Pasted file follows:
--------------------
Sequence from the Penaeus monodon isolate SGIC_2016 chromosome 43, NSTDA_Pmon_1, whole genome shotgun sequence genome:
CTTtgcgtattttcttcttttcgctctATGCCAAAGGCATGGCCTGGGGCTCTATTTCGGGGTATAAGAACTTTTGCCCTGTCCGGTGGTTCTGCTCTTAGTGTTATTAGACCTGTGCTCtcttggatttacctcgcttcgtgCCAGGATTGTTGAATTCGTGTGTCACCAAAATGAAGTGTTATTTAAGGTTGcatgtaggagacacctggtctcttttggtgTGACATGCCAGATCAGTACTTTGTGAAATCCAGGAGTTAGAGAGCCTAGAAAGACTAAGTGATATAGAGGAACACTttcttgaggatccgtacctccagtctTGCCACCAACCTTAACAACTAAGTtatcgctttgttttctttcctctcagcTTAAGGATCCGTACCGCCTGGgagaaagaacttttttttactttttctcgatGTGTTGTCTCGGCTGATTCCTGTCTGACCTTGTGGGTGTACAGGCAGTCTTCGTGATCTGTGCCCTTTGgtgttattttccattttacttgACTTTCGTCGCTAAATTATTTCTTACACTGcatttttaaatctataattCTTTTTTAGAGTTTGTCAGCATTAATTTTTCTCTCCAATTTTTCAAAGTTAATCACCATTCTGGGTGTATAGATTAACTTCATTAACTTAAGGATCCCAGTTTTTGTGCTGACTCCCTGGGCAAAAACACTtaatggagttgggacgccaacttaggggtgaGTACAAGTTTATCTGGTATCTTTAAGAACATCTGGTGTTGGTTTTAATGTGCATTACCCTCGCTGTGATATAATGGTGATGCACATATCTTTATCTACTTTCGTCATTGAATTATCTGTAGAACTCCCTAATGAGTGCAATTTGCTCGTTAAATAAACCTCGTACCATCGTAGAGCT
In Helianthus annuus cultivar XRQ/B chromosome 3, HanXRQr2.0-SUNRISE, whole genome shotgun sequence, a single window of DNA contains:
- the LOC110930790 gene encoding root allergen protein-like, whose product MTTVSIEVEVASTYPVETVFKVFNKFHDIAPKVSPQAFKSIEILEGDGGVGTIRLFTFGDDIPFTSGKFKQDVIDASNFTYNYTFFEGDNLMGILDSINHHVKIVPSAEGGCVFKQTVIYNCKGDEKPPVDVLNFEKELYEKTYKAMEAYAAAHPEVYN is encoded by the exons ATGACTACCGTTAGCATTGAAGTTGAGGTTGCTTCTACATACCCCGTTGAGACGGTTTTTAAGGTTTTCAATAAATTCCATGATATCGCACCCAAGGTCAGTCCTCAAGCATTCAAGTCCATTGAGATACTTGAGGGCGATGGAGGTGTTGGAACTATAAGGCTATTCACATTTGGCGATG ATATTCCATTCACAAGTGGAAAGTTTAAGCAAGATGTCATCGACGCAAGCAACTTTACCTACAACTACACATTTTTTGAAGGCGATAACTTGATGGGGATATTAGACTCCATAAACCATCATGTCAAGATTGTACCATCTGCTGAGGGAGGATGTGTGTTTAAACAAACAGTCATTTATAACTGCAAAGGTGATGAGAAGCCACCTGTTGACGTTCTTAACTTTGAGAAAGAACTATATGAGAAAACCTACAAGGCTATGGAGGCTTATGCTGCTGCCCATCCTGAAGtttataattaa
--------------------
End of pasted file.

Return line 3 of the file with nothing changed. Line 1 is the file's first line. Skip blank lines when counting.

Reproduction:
In Helianthus annuus cultivar XRQ/B chromosome 3, HanXRQr2.0-SUNRISE, whole genome shotgun sequence, a single window of DNA contains: